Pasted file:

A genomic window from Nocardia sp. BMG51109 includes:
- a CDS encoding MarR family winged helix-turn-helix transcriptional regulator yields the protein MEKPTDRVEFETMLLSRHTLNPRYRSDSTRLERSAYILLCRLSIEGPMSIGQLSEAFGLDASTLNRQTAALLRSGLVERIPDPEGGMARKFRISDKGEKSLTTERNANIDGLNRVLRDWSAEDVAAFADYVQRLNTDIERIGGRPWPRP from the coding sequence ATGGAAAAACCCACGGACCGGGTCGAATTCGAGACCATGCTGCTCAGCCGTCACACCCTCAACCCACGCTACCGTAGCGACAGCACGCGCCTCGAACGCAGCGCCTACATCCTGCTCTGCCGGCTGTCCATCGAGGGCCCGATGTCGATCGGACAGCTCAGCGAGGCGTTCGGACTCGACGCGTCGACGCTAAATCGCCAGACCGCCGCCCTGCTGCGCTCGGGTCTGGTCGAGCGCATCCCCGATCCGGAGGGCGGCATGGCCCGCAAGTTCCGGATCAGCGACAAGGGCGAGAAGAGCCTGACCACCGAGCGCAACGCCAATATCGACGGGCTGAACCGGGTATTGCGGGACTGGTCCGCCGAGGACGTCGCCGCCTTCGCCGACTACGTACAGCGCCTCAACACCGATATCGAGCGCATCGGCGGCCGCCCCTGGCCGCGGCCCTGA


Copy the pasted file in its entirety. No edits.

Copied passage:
A genomic window from Nocardia sp. BMG51109 includes:
- a CDS encoding MarR family winged helix-turn-helix transcriptional regulator yields the protein MEKPTDRVEFETMLLSRHTLNPRYRSDSTRLERSAYILLCRLSIEGPMSIGQLSEAFGLDASTLNRQTAALLRSGLVERIPDPEGGMARKFRISDKGEKSLTTERNANIDGLNRVLRDWSAEDVAAFADYVQRLNTDIERIGGRPWPRP from the coding sequence ATGGAAAAACCCACGGACCGGGTCGAATTCGAGACCATGCTGCTCAGCCGTCACACCCTCAACCCACGCTACCGTAGCGACAGCACGCGCCTCGAACGCAGCGCCTACATCCTGCTCTGCCGGCTGTCCATCGAGGGCCCGATGTCGATCGGACAGCTCAGCGAGGCGTTCGGACTCGACGCGTCGACGCTAAATCGCCAGACCGCCGCCCTGCTGCGCTCGGGTCTGGTCGAGCGCATCCCCGATCCGGAGGGCGGCATGGCCCGCAAGTTCCGGATCAGCGACAAGGGCGAGAAGAGCCTGACCACCGAGCGCAACGCCAATATCGACGGGCTGAACCGGGTATTGCGGGACTGGTCCGCCGAGGACGTCGCCGCCTTCGCCGACTACGTACAGCGCCTCAACACCGATATCGAGCGCATCGGCGGCCGCCCCTGGCCGCGGCCCTGA